> able to write a serialise / deserialise pair that executes quite a bit
    > faster than rebuilding the table.


    You're of course right, but I don't want to ┬░break┬░ the datatype's
    opaqueness:

    > The GHashTable struct is an opaque data structure to represent a Hash Table.
    > It should only be accessed via the following functions.


    Unfortunately, glib (seems to) doesn't have no native way to
    marshalling their owns data type...

    BTW, I'm sorry to be a bit OT in this group, next time I should select
    with much care the group :)
    akappa, Aug 19, 2007
    #5
  6. akappa

    CBFalconer Guest

    akappa wrote:
    >
    > I want to serialize a glib data type (an hash), but I don't want to
    > access directly to the fields of the various structs, since it's an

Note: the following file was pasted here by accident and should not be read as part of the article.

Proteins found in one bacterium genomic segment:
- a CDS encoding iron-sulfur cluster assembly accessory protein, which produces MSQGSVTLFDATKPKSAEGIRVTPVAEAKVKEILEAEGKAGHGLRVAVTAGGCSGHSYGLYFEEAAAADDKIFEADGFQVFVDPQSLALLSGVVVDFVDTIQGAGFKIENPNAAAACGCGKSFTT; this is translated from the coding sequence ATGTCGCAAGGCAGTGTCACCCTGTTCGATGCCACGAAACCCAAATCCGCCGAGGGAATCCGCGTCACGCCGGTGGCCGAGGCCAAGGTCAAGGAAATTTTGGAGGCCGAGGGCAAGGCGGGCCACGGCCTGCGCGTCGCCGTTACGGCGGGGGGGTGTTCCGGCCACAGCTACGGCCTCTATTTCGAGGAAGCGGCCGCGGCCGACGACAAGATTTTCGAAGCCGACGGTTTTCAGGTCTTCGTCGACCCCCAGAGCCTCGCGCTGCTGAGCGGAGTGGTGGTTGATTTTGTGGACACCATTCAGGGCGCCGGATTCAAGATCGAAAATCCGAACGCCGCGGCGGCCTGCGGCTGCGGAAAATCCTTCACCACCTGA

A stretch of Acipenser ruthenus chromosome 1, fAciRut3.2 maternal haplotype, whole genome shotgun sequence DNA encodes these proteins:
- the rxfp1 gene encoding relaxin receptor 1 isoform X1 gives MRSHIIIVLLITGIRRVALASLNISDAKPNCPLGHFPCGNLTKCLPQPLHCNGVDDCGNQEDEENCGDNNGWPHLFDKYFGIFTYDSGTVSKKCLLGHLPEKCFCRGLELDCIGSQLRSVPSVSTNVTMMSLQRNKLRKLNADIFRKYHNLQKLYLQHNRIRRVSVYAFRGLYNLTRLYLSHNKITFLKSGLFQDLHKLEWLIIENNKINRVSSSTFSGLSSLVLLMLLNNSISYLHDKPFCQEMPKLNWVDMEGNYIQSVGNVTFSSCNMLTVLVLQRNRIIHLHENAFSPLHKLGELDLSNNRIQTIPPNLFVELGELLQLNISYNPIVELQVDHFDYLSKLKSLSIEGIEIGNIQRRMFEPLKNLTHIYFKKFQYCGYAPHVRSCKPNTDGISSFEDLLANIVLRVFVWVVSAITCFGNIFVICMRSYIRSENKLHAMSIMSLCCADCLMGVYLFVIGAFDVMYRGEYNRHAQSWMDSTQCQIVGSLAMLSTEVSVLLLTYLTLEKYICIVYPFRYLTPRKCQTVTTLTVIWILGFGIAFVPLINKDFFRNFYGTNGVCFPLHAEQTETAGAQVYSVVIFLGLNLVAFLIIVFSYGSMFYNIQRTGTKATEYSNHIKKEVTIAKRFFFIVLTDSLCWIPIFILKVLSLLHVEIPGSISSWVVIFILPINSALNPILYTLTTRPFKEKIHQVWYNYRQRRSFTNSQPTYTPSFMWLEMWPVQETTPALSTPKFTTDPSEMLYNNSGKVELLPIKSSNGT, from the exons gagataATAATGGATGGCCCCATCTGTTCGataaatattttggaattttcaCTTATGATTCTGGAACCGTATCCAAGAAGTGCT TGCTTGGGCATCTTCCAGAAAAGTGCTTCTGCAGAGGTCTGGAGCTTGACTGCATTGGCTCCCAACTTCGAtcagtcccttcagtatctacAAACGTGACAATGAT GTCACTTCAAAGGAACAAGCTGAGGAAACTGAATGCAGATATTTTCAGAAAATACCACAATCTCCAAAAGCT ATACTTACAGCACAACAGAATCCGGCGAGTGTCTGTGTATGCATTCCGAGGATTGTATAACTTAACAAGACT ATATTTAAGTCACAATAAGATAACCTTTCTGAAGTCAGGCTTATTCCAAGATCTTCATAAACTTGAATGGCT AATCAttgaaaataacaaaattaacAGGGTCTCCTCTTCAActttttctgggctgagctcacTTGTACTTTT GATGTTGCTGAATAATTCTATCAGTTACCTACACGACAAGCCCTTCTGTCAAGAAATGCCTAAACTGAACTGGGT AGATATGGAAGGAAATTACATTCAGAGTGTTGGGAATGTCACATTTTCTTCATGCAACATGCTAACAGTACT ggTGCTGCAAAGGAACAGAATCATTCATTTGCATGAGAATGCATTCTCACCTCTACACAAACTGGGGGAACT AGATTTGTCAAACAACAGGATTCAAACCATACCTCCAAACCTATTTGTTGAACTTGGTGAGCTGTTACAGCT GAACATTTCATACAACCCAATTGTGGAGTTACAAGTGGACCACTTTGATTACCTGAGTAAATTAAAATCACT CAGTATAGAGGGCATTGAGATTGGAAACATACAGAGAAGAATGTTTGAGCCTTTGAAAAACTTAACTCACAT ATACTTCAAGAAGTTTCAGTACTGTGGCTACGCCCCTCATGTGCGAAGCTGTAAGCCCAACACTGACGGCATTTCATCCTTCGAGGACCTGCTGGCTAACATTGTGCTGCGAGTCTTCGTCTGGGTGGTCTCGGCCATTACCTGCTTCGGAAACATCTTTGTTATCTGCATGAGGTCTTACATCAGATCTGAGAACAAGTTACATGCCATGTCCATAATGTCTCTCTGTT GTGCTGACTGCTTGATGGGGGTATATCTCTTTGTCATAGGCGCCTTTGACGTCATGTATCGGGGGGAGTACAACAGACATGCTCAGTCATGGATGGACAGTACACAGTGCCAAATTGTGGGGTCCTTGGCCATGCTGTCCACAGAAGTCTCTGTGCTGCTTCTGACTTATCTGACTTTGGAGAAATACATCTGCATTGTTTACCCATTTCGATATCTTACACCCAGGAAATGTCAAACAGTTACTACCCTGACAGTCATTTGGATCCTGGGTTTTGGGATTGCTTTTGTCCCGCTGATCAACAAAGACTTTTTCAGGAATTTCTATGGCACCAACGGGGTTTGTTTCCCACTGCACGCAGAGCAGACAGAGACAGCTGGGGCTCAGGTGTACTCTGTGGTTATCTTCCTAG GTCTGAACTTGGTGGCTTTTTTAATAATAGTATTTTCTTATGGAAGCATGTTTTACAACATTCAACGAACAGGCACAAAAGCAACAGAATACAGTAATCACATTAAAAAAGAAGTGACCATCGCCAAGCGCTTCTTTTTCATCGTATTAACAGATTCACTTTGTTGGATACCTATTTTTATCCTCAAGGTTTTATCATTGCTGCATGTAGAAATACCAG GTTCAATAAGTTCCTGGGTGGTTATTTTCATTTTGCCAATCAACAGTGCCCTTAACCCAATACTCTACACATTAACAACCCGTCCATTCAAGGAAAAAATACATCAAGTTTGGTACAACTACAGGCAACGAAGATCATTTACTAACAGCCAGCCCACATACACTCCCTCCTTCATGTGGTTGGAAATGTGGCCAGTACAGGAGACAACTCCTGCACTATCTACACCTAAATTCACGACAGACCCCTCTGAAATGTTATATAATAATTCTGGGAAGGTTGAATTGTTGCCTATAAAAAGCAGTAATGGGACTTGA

> opaque data type: there is one "more-or-less standard way to do it"
    > that it's more efficient than read all the fields with the iterator,
    > saves them on file and successively recreating the hash putting them
    > once per time?


    There is no iterator in the C language. Try comp.lang.c++.

    --
    Chuck F (cbfalconer at maineline dot net)
    Available for consulting/temporary embedded and systems.
    <http://cbfalconer.home.att.net>



    --
    Posted via a free Usenet account from http://www.teranews.com
    CBFalconer, Aug 19, 2007
    #6
  7. akappa

    akappa Guest

    akappa, Aug 19, 2007
    #7
  8. CBFalconer <> writes:
    > akappa wrote:
    >> I want to serialize a glib data type (an hash), but I don't want to
    >> access directly to the fields of the various structs, since it's an
    >> opaque data type: there is one "more-or-less standard way to do it"
    >> that it's more efficient than read all the fields with the iterator,
    >> saves them on file and successively recreating the hash putting them